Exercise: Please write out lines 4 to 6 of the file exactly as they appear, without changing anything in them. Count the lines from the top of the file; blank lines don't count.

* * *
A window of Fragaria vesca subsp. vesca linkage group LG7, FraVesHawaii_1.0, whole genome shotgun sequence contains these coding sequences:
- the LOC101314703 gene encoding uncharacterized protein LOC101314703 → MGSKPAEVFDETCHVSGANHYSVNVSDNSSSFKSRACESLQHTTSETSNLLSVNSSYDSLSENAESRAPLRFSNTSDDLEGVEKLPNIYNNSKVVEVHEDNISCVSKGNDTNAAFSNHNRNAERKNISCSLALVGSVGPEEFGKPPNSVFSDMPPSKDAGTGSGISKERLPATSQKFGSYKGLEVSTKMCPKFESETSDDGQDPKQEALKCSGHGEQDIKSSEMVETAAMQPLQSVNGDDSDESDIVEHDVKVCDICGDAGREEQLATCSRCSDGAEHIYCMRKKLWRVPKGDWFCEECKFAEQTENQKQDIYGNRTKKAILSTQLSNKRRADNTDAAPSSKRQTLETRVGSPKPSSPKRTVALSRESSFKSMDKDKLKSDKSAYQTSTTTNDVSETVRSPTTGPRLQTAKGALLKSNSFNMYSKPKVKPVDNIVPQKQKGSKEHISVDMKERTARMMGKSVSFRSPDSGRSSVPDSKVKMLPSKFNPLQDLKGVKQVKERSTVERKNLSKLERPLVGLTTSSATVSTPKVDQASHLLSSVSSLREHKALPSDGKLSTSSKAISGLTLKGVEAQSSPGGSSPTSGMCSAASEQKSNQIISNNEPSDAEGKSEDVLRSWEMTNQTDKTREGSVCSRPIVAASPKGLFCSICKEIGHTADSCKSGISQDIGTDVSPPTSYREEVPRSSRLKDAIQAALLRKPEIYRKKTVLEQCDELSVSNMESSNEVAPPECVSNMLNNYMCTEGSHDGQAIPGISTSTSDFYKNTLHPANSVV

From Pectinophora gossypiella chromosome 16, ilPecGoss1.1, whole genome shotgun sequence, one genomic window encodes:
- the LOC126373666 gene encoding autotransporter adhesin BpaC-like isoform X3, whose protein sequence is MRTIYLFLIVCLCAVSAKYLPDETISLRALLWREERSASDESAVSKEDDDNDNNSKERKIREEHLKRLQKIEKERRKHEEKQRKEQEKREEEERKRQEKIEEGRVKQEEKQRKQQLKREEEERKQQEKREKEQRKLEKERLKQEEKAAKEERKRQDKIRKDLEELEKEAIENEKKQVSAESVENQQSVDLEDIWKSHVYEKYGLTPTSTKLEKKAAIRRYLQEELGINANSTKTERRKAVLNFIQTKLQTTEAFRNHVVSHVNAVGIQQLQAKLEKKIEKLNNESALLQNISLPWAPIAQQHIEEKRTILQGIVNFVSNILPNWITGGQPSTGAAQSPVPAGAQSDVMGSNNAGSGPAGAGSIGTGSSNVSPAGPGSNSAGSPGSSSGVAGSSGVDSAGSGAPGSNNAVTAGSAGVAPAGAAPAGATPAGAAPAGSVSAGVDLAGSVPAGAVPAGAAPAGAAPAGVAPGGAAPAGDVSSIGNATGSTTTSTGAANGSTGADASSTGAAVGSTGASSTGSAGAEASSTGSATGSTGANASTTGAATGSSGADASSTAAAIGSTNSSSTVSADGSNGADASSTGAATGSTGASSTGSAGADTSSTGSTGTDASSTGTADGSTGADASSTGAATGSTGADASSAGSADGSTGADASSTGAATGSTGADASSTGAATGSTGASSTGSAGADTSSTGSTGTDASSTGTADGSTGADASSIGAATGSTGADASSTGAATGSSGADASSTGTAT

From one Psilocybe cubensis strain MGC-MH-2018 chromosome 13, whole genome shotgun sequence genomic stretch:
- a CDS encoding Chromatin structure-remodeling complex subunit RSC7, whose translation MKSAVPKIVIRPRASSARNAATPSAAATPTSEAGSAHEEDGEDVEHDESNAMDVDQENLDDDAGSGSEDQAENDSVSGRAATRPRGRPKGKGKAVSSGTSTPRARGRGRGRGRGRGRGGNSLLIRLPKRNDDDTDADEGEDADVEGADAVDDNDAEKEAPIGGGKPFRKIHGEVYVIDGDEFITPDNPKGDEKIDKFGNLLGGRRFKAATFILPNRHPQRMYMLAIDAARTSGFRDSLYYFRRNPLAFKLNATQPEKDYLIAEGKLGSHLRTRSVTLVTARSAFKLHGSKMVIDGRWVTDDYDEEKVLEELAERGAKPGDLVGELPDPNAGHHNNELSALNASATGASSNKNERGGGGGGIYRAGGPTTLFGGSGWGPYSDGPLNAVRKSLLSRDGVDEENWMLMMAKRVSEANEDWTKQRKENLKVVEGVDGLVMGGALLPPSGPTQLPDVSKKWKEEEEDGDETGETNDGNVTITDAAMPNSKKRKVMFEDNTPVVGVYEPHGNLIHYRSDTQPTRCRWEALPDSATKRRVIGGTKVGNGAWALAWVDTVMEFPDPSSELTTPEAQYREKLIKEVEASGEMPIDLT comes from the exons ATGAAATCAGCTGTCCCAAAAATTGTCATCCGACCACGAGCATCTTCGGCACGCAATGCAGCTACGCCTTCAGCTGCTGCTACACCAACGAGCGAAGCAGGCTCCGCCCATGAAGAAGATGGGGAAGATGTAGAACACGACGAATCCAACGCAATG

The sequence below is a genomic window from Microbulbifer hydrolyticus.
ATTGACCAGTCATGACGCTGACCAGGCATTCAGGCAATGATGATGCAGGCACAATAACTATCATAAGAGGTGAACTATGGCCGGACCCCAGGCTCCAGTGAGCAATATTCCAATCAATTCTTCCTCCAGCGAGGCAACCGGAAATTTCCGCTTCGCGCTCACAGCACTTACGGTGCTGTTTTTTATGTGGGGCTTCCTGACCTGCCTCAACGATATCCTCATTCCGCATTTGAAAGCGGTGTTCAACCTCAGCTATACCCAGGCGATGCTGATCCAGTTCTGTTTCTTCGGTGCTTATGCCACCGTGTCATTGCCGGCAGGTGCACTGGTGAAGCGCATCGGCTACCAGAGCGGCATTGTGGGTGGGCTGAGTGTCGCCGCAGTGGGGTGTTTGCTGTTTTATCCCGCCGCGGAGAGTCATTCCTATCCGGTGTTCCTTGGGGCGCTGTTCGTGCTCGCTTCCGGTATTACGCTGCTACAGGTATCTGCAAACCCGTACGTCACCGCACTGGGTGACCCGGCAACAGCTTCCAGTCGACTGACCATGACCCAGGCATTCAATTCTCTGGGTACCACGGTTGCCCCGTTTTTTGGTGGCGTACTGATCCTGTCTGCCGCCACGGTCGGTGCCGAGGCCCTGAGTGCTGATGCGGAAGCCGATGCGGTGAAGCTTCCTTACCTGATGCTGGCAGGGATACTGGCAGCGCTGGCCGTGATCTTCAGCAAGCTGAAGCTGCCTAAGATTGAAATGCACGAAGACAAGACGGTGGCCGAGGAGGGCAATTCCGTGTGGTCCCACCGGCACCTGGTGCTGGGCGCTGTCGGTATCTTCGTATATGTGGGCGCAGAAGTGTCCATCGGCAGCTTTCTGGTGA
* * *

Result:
- the LOC126373666 gene encoding autotransporter adhesin BpaC-like isoform X3, whose protein sequence is MRTIYLFLIVCLCAVSAKYLPDETISLRALLWREERSASDESAVSKEDDDNDNNSKERKIREEHLKRLQKIEKERRKHEEKQRKEQEKREEEERKRQEKIEEGRVKQEEKQRKQQLKREEEERKQQEKREKEQRKLEKERLKQEEKAAKEERKRQDKIRKDLEELEKEAIENEKKQVSAESVENQQSVDLEDIWKSHVYEKYGLTPTSTKLEKKAAIRRYLQEELGINANSTKTERRKAVLNFIQTKLQTTEAFRNHVVSHVNAVGIQQLQAKLEKKIEKLNNESALLQNISLPWAPIAQQHIEEKRTILQGIVNFVSNILPNWITGGQPSTGAAQSPVPAGAQSDVMGSNNAGSGPAGAGSIGTGSSNVSPAGPGSNSAGSPGSSSGVAGSSGVDSAGSGAPGSNNAVTAGSAGVAPAGAAPAGATPAGAAPAGSVSAGVDLAGSVPAGAVPAGAAPAGAAPAGVAPGGAAPAGDVSSIGNATGSTTTSTGAANGSTGADASSTGAAVGSTGASSTGSAGAEASSTGSATGSTGANASTTGAATGSSGADASSTAAAIGSTNSSSTVSADGSNGADASSTGAATGSTGASSTGSAGADTSSTGSTGTDASSTGTADGSTGADASSTGAATGSTGADASSAGSADGSTGADASSTGAATGSTGADASSTGAATGSTGASSTGSAGADTSSTGSTGTDASSTGTADGSTGADASSIGAATGSTGADASSTGAATGSSGADASSTGTAT

From one Psilocybe cubensis strain MGC-MH-2018 chromosome 13, whole genome shotgun sequence genomic stretch:
- a CDS encoding Chromatin structure-remodeling complex subunit RSC7, whose translation MKSAVPKIVIRPRASSARNAATPSAAATPTSEAGSAHEEDGEDVEHDESNAMDVDQENLDDDAGSGSEDQAENDSVSGRAATRPRGRPKGKGKAVSSGTSTPRARGRGRGRGRGRGRGGNSLLIRLPKRNDDDTDADEGEDADVEGADAVDDNDAEKEAPIGGGKPFRKIHGEVYVIDGDEFITPDNPKGDEKIDKFGNLLGGRRFKAATFILPNRHPQRMYMLAIDAARTSGFRDSLYYFRRNPLAFKLNATQPEKDYLIAEGKLGSHLRTRSVTLVTARSAFKLHGSKMVIDGRWVTDDYDEEKVLEELAERGAKPGDLVGELPDPNAGHHNNELSALNASATGASSNKNERGGGGGGIYRAGGPTTLFGGSGWGPYSDGPLNAVRKSLLSRDGVDEENWMLMMAKRVSEANEDWTKQRKENLKVVEGVDGLVMGGALLPPSGPTQLPDVSKKWKEEEEDGDETGETNDGNVTITDAAMPNSKKRKVMFEDNTPVVGVYEPHGNLIHYRSDTQPTRCRWEALPDSATKRRVIGGTKVGNGAWALAWVDTVMEFPDPSSELTTPEAQYREKLIKEVEASGEMPIDLT comes from the exons ATGAAATCAGCTGTCCCAAAAATTGTCATCCGACCACGAGCATCTTCGGCACGCAATGCAGCTACGCCTTCAGCTGCTGCTACACCAACGAGCGAAGCAGGCTCCGCCCATGAAGAAGATGGGGAAGATGTAGAACACGACGAATCCAACGCAATG